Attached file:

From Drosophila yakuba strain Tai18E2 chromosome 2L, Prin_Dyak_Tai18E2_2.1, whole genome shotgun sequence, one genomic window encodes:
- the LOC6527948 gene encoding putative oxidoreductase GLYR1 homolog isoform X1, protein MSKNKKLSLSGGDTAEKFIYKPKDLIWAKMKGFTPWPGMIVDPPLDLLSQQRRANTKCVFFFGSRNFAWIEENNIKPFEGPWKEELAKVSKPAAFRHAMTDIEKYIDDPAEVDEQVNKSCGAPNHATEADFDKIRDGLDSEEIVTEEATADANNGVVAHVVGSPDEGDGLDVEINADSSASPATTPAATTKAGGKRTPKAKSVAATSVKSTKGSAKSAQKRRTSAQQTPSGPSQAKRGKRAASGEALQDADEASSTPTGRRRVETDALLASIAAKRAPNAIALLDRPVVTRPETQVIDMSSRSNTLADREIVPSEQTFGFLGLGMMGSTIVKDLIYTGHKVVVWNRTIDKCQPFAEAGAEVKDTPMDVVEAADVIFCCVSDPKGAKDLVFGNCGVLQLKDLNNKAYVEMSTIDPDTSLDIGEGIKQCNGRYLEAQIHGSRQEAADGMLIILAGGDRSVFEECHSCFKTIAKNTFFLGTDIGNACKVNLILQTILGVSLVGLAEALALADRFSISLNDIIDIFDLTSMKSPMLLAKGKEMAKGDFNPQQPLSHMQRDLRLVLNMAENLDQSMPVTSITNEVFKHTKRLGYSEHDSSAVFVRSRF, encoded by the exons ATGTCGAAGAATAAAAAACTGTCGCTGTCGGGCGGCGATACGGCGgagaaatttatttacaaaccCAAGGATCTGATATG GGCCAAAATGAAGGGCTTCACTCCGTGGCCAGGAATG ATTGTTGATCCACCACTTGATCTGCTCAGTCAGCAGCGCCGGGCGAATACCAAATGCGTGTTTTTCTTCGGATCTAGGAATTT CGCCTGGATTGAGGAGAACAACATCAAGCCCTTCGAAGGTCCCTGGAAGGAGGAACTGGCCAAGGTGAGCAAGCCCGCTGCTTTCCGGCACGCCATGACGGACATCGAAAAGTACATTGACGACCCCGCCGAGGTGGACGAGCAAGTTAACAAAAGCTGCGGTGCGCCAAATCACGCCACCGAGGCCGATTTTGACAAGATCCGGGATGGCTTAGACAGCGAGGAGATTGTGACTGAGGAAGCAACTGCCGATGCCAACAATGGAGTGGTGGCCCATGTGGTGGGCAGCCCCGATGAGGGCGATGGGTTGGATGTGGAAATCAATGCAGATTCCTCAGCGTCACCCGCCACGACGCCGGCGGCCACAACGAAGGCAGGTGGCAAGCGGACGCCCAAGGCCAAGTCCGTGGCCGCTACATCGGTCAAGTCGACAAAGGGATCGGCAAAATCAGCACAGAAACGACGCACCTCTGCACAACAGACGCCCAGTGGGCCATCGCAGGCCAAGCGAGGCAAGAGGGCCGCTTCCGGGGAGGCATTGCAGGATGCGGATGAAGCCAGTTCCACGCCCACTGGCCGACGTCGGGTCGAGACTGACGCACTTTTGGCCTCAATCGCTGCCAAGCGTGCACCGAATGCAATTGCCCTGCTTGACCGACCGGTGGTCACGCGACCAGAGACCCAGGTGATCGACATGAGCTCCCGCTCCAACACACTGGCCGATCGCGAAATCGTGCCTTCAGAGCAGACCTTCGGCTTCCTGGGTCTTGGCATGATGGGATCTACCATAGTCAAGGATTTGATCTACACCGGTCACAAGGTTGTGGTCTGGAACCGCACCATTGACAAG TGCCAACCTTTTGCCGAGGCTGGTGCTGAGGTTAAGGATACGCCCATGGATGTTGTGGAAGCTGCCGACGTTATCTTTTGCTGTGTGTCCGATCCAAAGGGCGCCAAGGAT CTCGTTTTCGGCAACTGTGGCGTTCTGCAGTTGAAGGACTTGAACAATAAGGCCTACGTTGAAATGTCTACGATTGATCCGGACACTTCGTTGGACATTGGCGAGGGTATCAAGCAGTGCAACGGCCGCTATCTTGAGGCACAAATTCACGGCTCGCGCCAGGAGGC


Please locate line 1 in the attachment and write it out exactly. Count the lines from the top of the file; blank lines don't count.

From Drosophila yakuba strain Tai18E2 chromosome 2L, Prin_Dyak_Tai18E2_2.1, whole genome shotgun sequence, one genomic window encodes: